When we start a diet after binge eating, what we’re really doing is setting ourselves up for yet another binge.
The binge-restrict cycle keeps us locked into dieting.
I go more in-depth into the binge-restrict cycle here. Ultimately, it has four phases.
One: Shame. For all the reasons discussed above and more, you feel shame about how you eat and what your body looks like.
Two: Restriction. You believe that dieting will cure us of this shame. At first, it does! You feel fantastic, in control, empowered.
Three: Intense cravings. That honeymoon period of restriction doesn’t last long. Very soon, you find yourself longing for all the foods that are “off-limits.” Or, if you’re not eating enough overall, you might just long for food in general. In this phase, you think about food constantly.
Four: Binge. Ultimately, you give in and eat the food you’re craving. And then you can’t stop. You worry that you’ll never be able to have that food again. (Because it’s off-limits on your diet.) You feel completely out of control around food. And then you find yourself right back at the top of the cycle, feeling shame.
Dieting leads to binge eating. The only way out is to quit dieting and work towards intuitive eating.
Wanting to diet your way out of binge eating is natural. It’s what you’ve probably been told to do. But for the reasons above, it just doesn’t work. You’ll always find yourself binge eating while dieting. Dieting creates food guilt and makes you feel shame for eating, which ultimately leads you to a binge.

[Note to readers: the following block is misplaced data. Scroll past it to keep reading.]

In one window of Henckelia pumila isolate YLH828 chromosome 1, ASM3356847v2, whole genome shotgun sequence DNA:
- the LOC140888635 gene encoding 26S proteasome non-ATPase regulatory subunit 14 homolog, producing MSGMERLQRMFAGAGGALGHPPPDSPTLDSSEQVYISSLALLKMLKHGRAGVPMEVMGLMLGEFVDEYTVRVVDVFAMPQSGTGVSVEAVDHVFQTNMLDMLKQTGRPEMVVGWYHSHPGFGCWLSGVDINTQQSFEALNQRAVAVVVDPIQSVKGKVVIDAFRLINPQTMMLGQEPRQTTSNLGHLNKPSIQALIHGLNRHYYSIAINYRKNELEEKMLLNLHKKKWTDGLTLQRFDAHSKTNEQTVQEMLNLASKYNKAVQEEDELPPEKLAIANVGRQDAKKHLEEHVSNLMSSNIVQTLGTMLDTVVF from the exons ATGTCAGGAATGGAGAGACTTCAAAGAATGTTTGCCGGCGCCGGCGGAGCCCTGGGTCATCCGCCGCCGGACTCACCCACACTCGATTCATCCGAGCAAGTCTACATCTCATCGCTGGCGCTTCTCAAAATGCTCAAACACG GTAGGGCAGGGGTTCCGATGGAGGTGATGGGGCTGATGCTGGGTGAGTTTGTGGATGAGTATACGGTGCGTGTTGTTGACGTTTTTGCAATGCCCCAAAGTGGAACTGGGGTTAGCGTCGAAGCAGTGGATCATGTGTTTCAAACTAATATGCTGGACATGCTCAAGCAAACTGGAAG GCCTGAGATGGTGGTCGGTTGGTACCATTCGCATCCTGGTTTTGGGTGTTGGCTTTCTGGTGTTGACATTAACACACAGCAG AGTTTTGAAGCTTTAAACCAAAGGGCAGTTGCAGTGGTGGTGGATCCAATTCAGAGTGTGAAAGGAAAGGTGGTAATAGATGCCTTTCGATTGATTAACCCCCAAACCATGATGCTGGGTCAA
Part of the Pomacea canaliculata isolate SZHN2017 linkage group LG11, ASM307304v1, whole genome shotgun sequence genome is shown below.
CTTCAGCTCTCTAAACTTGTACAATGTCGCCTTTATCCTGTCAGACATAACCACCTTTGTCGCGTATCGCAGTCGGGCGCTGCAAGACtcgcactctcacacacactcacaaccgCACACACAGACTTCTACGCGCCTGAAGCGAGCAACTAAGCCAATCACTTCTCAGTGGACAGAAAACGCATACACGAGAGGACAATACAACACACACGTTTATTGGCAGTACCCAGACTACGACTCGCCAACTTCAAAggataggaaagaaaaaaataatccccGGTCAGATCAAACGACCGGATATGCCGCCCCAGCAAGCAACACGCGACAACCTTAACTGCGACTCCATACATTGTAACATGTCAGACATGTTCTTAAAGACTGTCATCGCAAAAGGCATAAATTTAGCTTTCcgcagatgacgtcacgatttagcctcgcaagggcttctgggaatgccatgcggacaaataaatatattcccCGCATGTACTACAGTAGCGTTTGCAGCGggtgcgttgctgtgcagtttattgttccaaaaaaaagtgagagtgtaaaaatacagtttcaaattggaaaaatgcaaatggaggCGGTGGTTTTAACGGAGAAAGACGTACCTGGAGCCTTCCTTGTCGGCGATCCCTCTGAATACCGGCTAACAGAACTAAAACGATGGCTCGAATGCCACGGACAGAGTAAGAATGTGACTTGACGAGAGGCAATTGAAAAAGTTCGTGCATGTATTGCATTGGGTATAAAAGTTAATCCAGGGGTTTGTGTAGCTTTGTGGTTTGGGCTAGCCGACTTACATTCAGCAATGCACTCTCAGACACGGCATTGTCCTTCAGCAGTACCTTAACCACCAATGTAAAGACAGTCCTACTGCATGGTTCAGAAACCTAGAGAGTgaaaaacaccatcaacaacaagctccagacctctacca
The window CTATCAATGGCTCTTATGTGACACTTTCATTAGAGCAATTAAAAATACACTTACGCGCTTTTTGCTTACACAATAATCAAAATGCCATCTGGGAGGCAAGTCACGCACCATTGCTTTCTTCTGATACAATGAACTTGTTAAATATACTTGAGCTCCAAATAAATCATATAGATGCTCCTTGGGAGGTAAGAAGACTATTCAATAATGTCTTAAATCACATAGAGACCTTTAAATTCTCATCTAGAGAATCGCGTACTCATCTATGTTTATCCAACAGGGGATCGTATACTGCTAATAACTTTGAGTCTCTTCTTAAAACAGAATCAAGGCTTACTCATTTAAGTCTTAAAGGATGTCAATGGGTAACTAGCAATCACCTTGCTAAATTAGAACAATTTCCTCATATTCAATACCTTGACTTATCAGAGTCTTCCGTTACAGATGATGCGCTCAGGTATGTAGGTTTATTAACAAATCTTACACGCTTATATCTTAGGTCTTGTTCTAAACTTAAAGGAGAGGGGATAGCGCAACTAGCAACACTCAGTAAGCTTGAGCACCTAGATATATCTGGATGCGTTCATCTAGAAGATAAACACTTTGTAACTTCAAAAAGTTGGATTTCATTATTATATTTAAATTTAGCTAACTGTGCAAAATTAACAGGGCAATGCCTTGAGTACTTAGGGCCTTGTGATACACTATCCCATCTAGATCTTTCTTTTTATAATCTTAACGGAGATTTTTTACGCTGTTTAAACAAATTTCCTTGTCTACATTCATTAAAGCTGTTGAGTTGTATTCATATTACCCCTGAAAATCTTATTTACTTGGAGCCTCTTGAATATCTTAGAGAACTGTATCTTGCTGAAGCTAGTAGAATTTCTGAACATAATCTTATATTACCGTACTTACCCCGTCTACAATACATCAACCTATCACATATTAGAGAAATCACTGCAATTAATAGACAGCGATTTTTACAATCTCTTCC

The only way to stop bingeing is to stop dieting altogether. Intuitive eating is the anti-diet alternative that helps you ditch food guilt and make peace with food.
That said, intuitive eating is hardly intuitive at first. Especially if you’ve been dieting for so long. So many people ask me the same question: How do I eat intuitively when I don’t trust my intuition about food? I answer that question in great detail here. But here’s the short version.
The first step in healing your relationship with food is learning to feel your hunger, then allowing yourself to satisfy it in whatever way feels best. Pay attention to what hunger feels like — it’s not just in your belly. You might feel irritable, tired, achey, or something else.
Then, tune into what your body wants to eat when you feel this hunger. Most likely, you’ll notice a little battle going on in your head: what you want to eat, versus what you think you should eat. This is the food police trying to hijack your cravings. Tuning them out takes work. At first, it’s helpful just to notice that these thoughts are there. Then, you can start ignoring the food police and eating what you really want. You’ll probably notice some shame come up, but don’t be afraid of that. If you continue challenging those food police and eating what you really want, the shame will start to fade.
Ultimately, intuitive eating is the best way to stop binge eating.
Diets lead to binges, and binges lead to feelings of shame. The best way to stop the bingeing is to get yourself out of the binge-restrict cycle. That means that you must quit dieting. More than than, you must challenge the diet-y thoughts in your brain, telling you that you should feel ashamed for eating a certain food, or a certain amount of food. Those thoughts don’t serve you. They don’t honor your health. They just make you feel out of control around food.